The estate in this case was larger than most. The primary competing claim was from the widow of the deceased, who received the benefit of the deceased’s trusts and companies and did not have any real financial need. On the other hand, Jessica had been actively maintained by the deceased her whole life, had not worked in many years, was 61 years of age, had a history of mental illness and no means of independently supporting herself.
While the court considered the extent to which Jessica’s own actions and behaviour had contributed to her disadvantaged position, and that her at times deliberately malicious behavior towards her family weighed against the deceased’s moral duty to provide for her in his will, she nonetheless was entitled to significant provision from the deceased’s estate.
The purpose of family provision (or testator’s family maintenance) claims is often misunderstood. To a large extent, the claims are only concerned with elevating those family members who are financially disadvantaged to the point where they can maintain themselves. While a person making a will is often concerned about the closeness or quality of their relationships with their family members, and whether they share their moral and cultural values, these are not the overwhelming factors that the Court considers.
In this case, despite the animosity in the relationship, the deceased financially supported his daughter for most of her life. The daughter had relied on that support (some would say she was enabled by it) and would be greatly disadvantaged if the support ceased. This, together with the lack of financial need demonstrated by the widow, is likely the determining factor that swayed the Court’s decision.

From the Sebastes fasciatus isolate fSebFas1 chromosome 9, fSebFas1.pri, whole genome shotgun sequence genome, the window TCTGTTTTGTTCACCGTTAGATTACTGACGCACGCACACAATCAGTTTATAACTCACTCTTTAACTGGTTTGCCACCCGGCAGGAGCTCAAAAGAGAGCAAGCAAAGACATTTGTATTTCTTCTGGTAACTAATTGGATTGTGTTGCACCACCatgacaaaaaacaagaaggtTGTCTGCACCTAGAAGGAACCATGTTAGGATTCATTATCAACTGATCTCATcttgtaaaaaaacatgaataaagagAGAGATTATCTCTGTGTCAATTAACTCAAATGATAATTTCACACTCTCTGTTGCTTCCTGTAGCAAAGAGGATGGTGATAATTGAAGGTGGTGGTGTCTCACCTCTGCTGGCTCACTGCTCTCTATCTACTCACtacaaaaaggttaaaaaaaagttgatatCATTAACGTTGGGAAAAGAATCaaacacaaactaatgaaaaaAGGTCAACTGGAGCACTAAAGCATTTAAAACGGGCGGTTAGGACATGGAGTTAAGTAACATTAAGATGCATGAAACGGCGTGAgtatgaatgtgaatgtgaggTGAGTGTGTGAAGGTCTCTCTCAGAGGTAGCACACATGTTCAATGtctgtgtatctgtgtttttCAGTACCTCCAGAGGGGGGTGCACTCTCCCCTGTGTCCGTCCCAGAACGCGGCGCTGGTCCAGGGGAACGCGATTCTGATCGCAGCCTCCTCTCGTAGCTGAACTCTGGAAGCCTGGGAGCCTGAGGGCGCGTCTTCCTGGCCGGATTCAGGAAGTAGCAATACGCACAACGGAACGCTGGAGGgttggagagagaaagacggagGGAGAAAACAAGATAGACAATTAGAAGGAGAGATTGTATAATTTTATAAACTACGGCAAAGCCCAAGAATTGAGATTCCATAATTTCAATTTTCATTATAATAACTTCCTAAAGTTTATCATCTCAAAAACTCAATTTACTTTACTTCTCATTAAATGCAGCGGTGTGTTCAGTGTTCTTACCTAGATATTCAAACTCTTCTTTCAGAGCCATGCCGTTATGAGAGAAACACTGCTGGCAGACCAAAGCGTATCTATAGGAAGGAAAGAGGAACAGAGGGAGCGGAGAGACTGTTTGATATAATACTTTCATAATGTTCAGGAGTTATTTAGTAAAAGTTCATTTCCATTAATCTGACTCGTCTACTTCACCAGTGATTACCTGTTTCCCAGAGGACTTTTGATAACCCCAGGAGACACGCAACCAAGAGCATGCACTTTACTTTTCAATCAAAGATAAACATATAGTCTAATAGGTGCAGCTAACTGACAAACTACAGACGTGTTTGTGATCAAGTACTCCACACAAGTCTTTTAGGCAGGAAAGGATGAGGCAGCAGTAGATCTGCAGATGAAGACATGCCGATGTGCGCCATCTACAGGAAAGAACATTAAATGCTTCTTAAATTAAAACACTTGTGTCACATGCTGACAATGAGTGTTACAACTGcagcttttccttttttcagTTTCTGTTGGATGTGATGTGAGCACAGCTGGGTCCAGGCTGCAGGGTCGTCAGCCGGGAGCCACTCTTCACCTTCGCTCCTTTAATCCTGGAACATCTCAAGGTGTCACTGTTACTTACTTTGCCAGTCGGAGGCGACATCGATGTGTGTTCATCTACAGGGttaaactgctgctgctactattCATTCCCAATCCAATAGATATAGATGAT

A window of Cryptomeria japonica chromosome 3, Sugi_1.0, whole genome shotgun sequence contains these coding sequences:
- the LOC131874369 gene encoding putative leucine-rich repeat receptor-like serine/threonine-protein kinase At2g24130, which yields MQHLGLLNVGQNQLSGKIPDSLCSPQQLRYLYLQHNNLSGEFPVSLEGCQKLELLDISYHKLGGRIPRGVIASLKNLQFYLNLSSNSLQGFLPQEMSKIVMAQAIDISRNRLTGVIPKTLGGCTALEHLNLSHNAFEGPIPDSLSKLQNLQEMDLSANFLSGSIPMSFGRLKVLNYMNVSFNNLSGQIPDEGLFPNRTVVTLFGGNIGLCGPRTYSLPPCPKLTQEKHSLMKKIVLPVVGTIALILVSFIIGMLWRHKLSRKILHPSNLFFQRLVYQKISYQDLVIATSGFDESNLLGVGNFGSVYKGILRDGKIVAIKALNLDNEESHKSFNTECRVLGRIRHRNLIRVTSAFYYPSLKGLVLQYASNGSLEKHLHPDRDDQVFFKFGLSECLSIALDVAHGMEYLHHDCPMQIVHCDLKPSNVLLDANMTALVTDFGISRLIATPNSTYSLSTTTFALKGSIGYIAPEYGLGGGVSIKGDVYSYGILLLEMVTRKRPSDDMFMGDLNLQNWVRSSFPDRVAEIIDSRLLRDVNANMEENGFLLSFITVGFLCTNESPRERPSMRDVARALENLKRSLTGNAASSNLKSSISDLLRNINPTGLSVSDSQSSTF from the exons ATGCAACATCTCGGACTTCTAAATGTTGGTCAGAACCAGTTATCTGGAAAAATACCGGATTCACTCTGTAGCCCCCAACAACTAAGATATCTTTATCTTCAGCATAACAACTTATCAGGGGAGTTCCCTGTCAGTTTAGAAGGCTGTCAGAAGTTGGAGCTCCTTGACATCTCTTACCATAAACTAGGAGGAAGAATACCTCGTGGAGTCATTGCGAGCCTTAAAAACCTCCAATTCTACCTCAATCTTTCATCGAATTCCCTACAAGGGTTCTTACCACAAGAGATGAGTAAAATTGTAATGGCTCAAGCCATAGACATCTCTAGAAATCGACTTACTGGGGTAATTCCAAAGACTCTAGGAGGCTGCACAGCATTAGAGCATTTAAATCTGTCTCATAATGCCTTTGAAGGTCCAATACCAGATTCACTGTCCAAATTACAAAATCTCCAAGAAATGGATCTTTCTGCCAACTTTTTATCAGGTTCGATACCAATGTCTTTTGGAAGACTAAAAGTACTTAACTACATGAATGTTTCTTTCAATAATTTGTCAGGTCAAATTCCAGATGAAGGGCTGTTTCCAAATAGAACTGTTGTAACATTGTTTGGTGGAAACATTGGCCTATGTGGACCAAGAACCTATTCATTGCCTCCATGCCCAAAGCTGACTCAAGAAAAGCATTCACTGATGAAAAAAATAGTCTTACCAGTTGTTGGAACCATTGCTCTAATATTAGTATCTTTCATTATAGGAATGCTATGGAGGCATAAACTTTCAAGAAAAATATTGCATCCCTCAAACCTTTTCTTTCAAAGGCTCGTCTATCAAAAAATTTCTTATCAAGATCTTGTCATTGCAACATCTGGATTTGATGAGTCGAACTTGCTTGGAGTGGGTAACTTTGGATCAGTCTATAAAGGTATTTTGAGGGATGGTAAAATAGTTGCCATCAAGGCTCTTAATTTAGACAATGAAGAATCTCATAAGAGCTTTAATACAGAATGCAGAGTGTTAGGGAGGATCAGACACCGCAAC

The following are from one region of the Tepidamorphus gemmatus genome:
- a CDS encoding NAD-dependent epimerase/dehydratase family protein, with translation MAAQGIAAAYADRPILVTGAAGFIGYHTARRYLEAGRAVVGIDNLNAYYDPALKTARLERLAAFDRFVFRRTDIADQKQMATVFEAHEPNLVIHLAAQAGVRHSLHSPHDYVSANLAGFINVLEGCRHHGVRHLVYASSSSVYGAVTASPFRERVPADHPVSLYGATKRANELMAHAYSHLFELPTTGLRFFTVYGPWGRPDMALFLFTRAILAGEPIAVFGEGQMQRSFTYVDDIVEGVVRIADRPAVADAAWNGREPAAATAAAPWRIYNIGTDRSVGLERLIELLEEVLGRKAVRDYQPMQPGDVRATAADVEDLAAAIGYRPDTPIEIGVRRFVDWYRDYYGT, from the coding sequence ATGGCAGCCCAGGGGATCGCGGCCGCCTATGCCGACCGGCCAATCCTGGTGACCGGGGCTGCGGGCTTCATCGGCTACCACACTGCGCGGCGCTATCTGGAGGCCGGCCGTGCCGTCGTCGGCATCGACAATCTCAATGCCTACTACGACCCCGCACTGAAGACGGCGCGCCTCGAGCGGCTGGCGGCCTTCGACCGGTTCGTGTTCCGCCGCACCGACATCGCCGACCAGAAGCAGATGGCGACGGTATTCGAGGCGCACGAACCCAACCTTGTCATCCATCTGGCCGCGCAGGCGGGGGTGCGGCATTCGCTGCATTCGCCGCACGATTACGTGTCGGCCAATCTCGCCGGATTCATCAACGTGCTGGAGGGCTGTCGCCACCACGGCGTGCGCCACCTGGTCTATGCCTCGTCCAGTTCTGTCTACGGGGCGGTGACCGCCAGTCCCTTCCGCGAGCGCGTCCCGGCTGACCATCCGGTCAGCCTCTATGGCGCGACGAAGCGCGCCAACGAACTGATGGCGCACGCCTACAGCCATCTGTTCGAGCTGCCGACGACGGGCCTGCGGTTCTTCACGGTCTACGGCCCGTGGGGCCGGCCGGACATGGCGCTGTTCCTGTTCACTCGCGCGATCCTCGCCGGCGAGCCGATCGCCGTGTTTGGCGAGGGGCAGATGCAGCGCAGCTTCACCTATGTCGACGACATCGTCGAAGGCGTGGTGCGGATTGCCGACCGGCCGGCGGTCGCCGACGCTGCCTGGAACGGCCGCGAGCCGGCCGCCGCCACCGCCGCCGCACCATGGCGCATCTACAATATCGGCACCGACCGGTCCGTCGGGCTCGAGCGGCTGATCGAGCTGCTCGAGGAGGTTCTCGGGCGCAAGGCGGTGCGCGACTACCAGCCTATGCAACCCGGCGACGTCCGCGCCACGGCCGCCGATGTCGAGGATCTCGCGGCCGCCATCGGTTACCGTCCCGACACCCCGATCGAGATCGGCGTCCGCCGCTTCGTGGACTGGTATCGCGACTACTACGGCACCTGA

Most will-makers are concerned about their privacy. In this case, the daughter violated her family’s privacy during their lives as a tactic to embarrass and offend them. As a result of these proceedings, the family’s history has been played out in a courtroom and become a matter of public record. Details of the case made it to the pages of the Age and Herald Sun.
Further, the ongoing litigation which dragged on for three years (and could be subject to an appeal) has likely been incredibly stressful and damaging to the family.
The family, if properly advised, would have easily foreseen the daughter making these claims against her father’s estate. A number of strategies would have potentially been available to the family that may have avoided these proceedings entirely.
If you need advice about a Wills & Estates claim, contact Aitken Partners on (03) 8600 6080.
 Joss v Joss  VSC 424 (http://www.austlii.edu.au/cgi-bin/viewdoc/au/cases/vic/VSC/2020/424.html)
 ‘Woman overturns will to force parents to pay for reassignment surgery’, The Age (8 August 2020) https://www.theage.com.au/national/victoria/woman-overturns-will-to-force-parents-to-pay-for-reassignment-surgery-20200808-p55jth.html
 ‘How woman won $3.2m from dad’s will despite plot to kill’, Herald Sun (10 August 2020) https://www.heraldsun.com.au/truecrimeaustralia/police-courts/woman-wins-32m-from-fathers-will-despite-plot-to-kill/news-story/927a4fcfc421351b4c3e3591807571e5